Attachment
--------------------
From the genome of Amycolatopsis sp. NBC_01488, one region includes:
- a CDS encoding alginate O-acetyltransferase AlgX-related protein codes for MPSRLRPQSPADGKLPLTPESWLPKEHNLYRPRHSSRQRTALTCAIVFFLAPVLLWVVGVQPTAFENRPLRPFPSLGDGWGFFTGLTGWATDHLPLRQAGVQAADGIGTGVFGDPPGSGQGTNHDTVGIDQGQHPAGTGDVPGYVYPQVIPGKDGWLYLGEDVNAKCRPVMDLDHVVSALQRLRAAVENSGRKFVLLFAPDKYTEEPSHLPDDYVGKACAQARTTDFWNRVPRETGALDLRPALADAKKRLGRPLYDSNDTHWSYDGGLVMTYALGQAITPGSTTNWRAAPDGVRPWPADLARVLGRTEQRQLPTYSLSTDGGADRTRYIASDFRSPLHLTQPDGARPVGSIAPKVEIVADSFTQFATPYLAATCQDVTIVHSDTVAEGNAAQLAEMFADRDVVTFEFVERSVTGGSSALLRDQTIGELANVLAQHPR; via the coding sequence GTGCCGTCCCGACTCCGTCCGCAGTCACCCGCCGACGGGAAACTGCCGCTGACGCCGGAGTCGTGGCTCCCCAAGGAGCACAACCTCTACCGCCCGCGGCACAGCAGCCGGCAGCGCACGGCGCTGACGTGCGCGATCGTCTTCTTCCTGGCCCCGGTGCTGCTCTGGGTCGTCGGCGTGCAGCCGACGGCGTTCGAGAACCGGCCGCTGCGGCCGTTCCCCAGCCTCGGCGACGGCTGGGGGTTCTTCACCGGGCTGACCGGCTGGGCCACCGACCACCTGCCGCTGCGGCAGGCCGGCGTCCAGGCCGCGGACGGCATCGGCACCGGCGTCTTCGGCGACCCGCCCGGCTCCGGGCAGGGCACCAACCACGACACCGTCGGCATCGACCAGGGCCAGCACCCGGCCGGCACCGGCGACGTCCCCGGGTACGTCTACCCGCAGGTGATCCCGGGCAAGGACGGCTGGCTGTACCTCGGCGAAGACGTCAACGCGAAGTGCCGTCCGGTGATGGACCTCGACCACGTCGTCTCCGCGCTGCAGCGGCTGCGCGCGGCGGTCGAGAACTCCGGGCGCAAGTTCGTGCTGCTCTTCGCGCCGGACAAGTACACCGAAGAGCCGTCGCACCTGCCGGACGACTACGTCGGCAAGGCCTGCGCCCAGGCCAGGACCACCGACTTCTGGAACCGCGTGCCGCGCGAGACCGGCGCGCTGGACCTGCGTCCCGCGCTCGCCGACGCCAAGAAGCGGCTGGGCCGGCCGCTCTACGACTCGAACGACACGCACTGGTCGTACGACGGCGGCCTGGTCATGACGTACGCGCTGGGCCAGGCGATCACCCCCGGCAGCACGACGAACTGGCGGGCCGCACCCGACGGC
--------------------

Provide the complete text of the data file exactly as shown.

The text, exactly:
From the genome of Amycolatopsis sp. NBC_01488, one region includes:
- a CDS encoding alginate O-acetyltransferase AlgX-related protein codes for MPSRLRPQSPADGKLPLTPESWLPKEHNLYRPRHSSRQRTALTCAIVFFLAPVLLWVVGVQPTAFENRPLRPFPSLGDGWGFFTGLTGWATDHLPLRQAGVQAADGIGTGVFGDPPGSGQGTNHDTVGIDQGQHPAGTGDVPGYVYPQVIPGKDGWLYLGEDVNAKCRPVMDLDHVVSALQRLRAAVENSGRKFVLLFAPDKYTEEPSHLPDDYVGKACAQARTTDFWNRVPRETGALDLRPALADAKKRLGRPLYDSNDTHWSYDGGLVMTYALGQAITPGSTTNWRAAPDGVRPWPADLARVLGRTEQRQLPTYSLSTDGGADRTRYIASDFRSPLHLTQPDGARPVGSIAPKVEIVADSFTQFATPYLAATCQDVTIVHSDTVAEGNAAQLAEMFADRDVVTFEFVERSVTGGSSALLRDQTIGELANVLAQHPR; via the coding sequence GTGCCGTCCCGACTCCGTCCGCAGTCACCCGCCGACGGGAAACTGCCGCTGACGCCGGAGTCGTGGCTCCCCAAGGAGCACAACCTCTACCGCCCGCGGCACAGCAGCCGGCAGCGCACGGCGCTGACGTGCGCGATCGTCTTCTTCCTGGCCCCGGTGCTGCTCTGGGTCGTCGGCGTGCAGCCGACGGCGTTCGAGAACCGGCCGCTGCGGCCGTTCCCCAGCCTCGGCGACGGCTGGGGGTTCTTCACCGGGCTGACCGGCTGGGCCACCGACCACCTGCCGCTGCGGCAGGCCGGCGTCCAGGCCGCGGACGGCATCGGCACCGGCGTCTTCGGCGACCCGCCCGGCTCCGGGCAGGGCACCAACCACGACACCGTCGGCATCGACCAGGGCCAGCACCCGGCCGGCACCGGCGACGTCCCCGGGTACGTCTACCCGCAGGTGATCCCGGGCAAGGACGGCTGGCTGTACCTCGGCGAAGACGTCAACGCGAAGTGCCGTCCGGTGATGGACCTCGACCACGTCGTCTCCGCGCTGCAGCGGCTGCGCGCGGCGGTCGAGAACTCCGGGCGCAAGTTCGTGCTGCTCTTCGCGCCGGACAAGTACACCGAAGAGCCGTCGCACCTGCCGGACGACTACGTCGGCAAGGCCTGCGCCCAGGCCAGGACCACCGACTTCTGGAACCGCGTGCCGCGCGAGACCGGCGCGCTGGACCTGCGTCCCGCGCTCGCCGACGCCAAGAAGCGGCTGGGCCGGCCGCTCTACGACTCGAACGACACGCACTGGTCGTACGACGGCGGCCTGGTCATGACGTACGCGCTGGGCCAGGCGATCACCCCCGGCAGCACGACGAACTGGCGGGCCGCACCCGACGGC